Expressions in contrasts
In November 2017, Scott McCaughey, leader of the musical collective The Minus 5 along with guitarist Peter Buck, suffered a major stroke that stripped away his musical knowledge. After his doctor told his wife that he would never play music again, McCaughey immediately started planning an album detailing his therapy and rehabilitation, resulting in The Minus 5’s latest release Stroke Manor. Every track is inspired by the notes he took of random thoughts that occurred to him during his recovery. The process is evident in the result. Stroke Manor is a vivid, bold and expansive set of musical ideas that sacrifices cohesion for raw expressiveness to great success.
The album thrives on the spectrum of emotions that’s created by its creative textural contrast between the vocal effects and the instrumentations. The opener, “Plascent Folk,” features the striking juxtaposition of the soft, slightly muted acoustic strumming with the robotic vocals, evoking a dystopian sense of poetic sensibility that’s at the intersection of wistful nostalgia and the uncanny valley. Similarly in “My Collection,” the brash guitar is paired with the slightly distorted and punctuating vocals that are voicing a rather melodically sunny chorus, creating a sense of dissonance and disconnect that’s equal parts confusing and interesting. The vocals mix is switched up once again in “Beacon From RKO,” in which a choppy and muffled vocal line sits over an alternative rock groove, giving a glimpse into McCaughey’s disjointed state of mind that’s relearning how to communicate.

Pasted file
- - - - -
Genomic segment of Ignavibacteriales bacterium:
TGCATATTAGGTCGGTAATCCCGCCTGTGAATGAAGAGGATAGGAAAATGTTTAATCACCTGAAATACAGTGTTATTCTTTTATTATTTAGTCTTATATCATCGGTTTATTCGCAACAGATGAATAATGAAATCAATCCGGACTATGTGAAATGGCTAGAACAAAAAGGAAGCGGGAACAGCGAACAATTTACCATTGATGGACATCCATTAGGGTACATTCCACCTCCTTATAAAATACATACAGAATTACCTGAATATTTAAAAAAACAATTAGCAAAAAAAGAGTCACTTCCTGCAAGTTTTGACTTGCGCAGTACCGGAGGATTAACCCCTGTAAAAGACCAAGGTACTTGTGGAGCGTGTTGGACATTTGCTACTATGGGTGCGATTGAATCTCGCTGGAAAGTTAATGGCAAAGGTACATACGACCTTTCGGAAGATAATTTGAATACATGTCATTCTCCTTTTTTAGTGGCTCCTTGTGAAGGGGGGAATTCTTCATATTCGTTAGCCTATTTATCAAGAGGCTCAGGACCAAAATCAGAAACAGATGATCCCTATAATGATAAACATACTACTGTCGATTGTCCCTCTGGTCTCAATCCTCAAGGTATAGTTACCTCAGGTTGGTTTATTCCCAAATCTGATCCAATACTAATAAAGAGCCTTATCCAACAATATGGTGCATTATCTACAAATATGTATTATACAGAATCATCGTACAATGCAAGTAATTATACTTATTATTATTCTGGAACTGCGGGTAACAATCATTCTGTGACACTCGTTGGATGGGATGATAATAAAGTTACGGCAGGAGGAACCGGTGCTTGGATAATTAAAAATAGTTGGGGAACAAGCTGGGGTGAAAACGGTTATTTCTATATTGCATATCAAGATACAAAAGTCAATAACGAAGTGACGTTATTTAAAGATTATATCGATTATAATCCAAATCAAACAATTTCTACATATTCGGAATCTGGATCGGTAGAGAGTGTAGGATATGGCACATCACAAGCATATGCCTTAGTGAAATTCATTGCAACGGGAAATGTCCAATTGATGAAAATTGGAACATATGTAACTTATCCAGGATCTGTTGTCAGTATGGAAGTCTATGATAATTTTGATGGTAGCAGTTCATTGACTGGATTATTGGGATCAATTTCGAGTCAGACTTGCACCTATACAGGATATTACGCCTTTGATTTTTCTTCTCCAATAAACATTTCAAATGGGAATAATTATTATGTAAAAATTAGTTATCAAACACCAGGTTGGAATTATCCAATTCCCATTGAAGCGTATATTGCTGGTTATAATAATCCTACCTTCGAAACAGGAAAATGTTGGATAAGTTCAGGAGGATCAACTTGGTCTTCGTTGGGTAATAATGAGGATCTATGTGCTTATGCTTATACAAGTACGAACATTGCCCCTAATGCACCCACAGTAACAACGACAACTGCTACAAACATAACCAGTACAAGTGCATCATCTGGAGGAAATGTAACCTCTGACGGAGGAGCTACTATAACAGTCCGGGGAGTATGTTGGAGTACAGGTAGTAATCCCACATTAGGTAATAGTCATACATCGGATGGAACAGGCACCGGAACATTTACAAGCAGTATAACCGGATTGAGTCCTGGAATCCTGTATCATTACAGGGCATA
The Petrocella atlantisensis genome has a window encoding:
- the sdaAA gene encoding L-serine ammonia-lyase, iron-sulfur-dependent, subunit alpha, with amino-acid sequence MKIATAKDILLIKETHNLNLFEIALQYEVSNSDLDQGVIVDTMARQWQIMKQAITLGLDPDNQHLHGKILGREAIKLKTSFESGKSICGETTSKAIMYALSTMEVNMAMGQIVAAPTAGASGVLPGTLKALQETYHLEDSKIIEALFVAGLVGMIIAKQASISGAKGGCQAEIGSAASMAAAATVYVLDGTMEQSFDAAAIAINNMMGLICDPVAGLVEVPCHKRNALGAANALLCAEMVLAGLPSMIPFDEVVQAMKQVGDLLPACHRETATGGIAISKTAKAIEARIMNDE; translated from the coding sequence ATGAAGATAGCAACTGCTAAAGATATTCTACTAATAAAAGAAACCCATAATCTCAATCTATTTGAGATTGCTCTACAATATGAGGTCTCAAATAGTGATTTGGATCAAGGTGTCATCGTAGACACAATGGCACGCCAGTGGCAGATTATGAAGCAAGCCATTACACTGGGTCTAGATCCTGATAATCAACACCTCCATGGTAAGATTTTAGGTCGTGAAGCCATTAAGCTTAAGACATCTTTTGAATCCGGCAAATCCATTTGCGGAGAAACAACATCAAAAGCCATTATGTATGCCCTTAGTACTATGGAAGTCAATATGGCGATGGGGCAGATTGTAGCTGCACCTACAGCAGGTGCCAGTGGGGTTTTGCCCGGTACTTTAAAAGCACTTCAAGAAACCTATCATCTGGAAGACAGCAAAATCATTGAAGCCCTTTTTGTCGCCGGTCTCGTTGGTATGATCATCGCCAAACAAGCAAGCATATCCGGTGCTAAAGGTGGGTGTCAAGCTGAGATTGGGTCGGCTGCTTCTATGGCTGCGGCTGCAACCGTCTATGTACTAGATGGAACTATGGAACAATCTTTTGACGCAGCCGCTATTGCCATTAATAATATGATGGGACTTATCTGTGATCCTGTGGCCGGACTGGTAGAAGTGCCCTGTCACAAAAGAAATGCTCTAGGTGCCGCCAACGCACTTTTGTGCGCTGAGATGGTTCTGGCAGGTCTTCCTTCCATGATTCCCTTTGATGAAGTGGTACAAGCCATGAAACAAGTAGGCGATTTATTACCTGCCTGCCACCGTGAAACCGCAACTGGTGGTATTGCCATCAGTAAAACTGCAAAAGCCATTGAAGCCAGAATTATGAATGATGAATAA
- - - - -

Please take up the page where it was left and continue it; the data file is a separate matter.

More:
The band expands this textural contrast to more expressive, less technical, means as well, giving even more nuance to the complexity of McCaughey’s emotions. In “Beatles Forever (Little Red),” the subtle distorted soundscape, the hauntingly consistent tambourine and the unexpected chord changes bubble under the pleasant melody and the sweet harmonies, evoking an impressive delicately disturbing ambiance. This dissonance is also present in “Bleach Boys & Beach Girls,” in which harsh-sounding instrumentals underscore an understated and distorted, but melodically bright, vocal line, embodying the humorous and nonsensical cheekiness in the lyrics. The instrumentations not only juxtapose and contrast, but they also help bring out emotions in McCaughey’s vocals in the more straightforward tracks such as “Well In Fact She Said” and “Top Venom.” The compositions of these tracks rely less on the ambient sublime and more on the performed expressiveness, featuring growling distorted guitars that bring out the abrasiveness in the sweet timbre of McCaughey’s voice, adding to the complexity of emotions.
Stroke Manor is intended to be a showcase of the therapeutic powers of music, and it fulfills this role with a delightful rawness. The Minus 5 favors chaos over cohesion to great success, giving an honest glimpse into McCaughey’s damaged, but recovering mind after surviving a stroke. With bold juxtapositions of textures, timbre and brightness, the constant musical contrasts that prevail the album help strike a balance between alien and nostalgic, familiar and foreign, fragmented and whole.